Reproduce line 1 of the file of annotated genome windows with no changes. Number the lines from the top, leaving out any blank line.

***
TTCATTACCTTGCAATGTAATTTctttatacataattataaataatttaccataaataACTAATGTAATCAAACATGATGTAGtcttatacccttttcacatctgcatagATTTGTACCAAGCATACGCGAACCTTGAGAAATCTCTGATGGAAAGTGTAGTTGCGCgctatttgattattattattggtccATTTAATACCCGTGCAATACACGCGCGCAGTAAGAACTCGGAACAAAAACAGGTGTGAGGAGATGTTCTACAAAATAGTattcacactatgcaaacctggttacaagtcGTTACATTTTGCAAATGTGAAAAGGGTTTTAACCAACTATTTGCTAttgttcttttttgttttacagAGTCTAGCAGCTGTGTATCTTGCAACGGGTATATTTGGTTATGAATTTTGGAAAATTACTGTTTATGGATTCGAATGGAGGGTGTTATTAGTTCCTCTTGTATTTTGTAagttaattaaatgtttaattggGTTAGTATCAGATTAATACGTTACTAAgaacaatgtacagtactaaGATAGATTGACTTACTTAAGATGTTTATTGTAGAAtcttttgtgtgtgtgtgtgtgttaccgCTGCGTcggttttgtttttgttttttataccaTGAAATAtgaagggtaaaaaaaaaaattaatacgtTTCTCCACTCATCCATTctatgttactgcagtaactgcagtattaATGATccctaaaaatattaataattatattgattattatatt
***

TTCATTACCTTGCAATGTAATTTctttatacataattataaataatttaccataaataACTAATGTAATCAAACATGATGTAGtcttatacccttttcacatctgcatagATTTGTACCAAGCATACGCGAACCTTGAGAAATCTCTGATGGAAAGTGTAGTTGCGCgctatttgattattattattggtccATTTAATACCCGTGCAATACACGCGCGCAGTAAGAACTCGGAACAAAAACAGGTGTGAGGAGATGTTCTACAAAATAGTattcacactatgcaaacctggttacaagtcGTTACATTTTGCAAATGTGAAAAGGGTTTTAACCAACTATTTGCTAttgttcttttttgttttacagAGTCTAGCAGCTGTGTATCTTGCAACGGGTATATTTGGTTATGAATTTTGGAAAATTACTGTTTATGGATTCGAATGGAGGGTGTTATTAGTTCCTCTTGTATTTTGTAagttaattaaatgtttaattggGTTAGTATCAGATTAATACGTTACTAAgaacaatgtacagtactaaGATAGATTGACTTACTTAAGATGTTTATTGTAGAAtcttttgtgtgtgtgtgtgtgttaccgCTGCGTcggttttgtttttgttttttataccaTGAAATAtgaagggtaaaaaaaaaaattaatacgtTTCTCCACTCATCCATTctatgttactgcagtaactgcagtattaATGATccctaaaaatattaataattatattgattattatatt